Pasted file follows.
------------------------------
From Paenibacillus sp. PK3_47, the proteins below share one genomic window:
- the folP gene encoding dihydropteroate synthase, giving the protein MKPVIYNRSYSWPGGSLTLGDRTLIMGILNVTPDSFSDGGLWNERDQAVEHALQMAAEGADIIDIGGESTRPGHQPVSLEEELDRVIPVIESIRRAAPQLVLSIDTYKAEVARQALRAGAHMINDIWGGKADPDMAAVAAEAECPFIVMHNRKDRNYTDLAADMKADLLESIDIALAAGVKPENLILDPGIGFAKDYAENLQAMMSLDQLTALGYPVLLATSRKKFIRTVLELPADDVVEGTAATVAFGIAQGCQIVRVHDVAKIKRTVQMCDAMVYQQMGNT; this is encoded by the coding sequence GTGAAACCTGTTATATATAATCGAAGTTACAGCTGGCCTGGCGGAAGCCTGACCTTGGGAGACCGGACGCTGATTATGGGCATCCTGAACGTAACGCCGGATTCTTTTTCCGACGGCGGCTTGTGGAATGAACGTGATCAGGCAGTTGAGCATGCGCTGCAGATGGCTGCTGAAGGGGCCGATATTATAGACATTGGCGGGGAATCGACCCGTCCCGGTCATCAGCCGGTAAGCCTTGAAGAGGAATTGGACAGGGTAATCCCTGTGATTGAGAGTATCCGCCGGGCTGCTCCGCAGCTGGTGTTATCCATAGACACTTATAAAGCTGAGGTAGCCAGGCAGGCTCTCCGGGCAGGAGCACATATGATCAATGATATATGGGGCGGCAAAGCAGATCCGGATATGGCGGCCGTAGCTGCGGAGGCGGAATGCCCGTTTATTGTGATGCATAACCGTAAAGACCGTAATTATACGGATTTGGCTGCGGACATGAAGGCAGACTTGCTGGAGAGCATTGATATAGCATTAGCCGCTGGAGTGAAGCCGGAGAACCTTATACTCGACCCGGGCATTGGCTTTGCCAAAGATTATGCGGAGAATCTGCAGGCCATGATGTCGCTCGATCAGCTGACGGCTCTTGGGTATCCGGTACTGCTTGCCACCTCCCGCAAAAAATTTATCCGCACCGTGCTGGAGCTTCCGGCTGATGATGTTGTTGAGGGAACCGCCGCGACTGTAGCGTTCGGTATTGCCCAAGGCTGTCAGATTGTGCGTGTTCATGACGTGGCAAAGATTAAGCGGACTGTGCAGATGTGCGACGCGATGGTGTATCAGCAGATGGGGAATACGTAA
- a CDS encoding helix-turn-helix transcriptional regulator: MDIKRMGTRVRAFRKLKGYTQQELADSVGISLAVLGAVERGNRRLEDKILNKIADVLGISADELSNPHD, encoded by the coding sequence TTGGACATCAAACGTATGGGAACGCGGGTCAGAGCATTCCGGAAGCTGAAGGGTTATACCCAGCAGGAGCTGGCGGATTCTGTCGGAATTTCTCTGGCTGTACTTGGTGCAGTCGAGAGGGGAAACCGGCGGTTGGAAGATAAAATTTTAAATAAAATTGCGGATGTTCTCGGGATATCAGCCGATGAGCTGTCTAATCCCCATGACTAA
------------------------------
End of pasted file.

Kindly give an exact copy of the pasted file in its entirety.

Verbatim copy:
From Paenibacillus sp. PK3_47, the proteins below share one genomic window:
- the folP gene encoding dihydropteroate synthase, giving the protein MKPVIYNRSYSWPGGSLTLGDRTLIMGILNVTPDSFSDGGLWNERDQAVEHALQMAAEGADIIDIGGESTRPGHQPVSLEEELDRVIPVIESIRRAAPQLVLSIDTYKAEVARQALRAGAHMINDIWGGKADPDMAAVAAEAECPFIVMHNRKDRNYTDLAADMKADLLESIDIALAAGVKPENLILDPGIGFAKDYAENLQAMMSLDQLTALGYPVLLATSRKKFIRTVLELPADDVVEGTAATVAFGIAQGCQIVRVHDVAKIKRTVQMCDAMVYQQMGNT; this is encoded by the coding sequence GTGAAACCTGTTATATATAATCGAAGTTACAGCTGGCCTGGCGGAAGCCTGACCTTGGGAGACCGGACGCTGATTATGGGCATCCTGAACGTAACGCCGGATTCTTTTTCCGACGGCGGCTTGTGGAATGAACGTGATCAGGCAGTTGAGCATGCGCTGCAGATGGCTGCTGAAGGGGCCGATATTATAGACATTGGCGGGGAATCGACCCGTCCCGGTCATCAGCCGGTAAGCCTTGAAGAGGAATTGGACAGGGTAATCCCTGTGATTGAGAGTATCCGCCGGGCTGCTCCGCAGCTGGTGTTATCCATAGACACTTATAAAGCTGAGGTAGCCAGGCAGGCTCTCCGGGCAGGAGCACATATGATCAATGATATATGGGGCGGCAAAGCAGATCCGGATATGGCGGCCGTAGCTGCGGAGGCGGAATGCCCGTTTATTGTGATGCATAACCGTAAAGACCGTAATTATACGGATTTGGCTGCGGACATGAAGGCAGACTTGCTGGAGAGCATTGATATAGCATTAGCCGCTGGAGTGAAGCCGGAGAACCTTATACTCGACCCGGGCATTGGCTTTGCCAAAGATTATGCGGAGAATCTGCAGGCCATGATGTCGCTCGATCAGCTGACGGCTCTTGGGTATCCGGTACTGCTTGCCACCTCCCGCAAAAAATTTATCCGCACCGTGCTGGAGCTTCCGGCTGATGATGTTGTTGAGGGAACCGCCGCGACTGTAGCGTTCGGTATTGCCCAAGGCTGTCAGATTGTGCGTGTTCATGACGTGGCAAAGATTAAGCGGACTGTGCAGATGTGCGACGCGATGGTGTATCAGCAGATGGGGAATACGTAA
- a CDS encoding helix-turn-helix transcriptional regulator: MDIKRMGTRVRAFRKLKGYTQQELADSVGISLAVLGAVERGNRRLEDKILNKIADVLGISADELSNPHD, encoded by the coding sequence TTGGACATCAAACGTATGGGAACGCGGGTCAGAGCATTCCGGAAGCTGAAGGGTTATACCCAGCAGGAGCTGGCGGATTCTGTCGGAATTTCTCTGGCTGTACTTGGTGCAGTCGAGAGGGGAAACCGGCGGTTGGAAGATAAAATTTTAAATAAAATTGCGGATGTTCTCGGGATATCAGCCGATGAGCTGTCTAATCCCCATGACTAA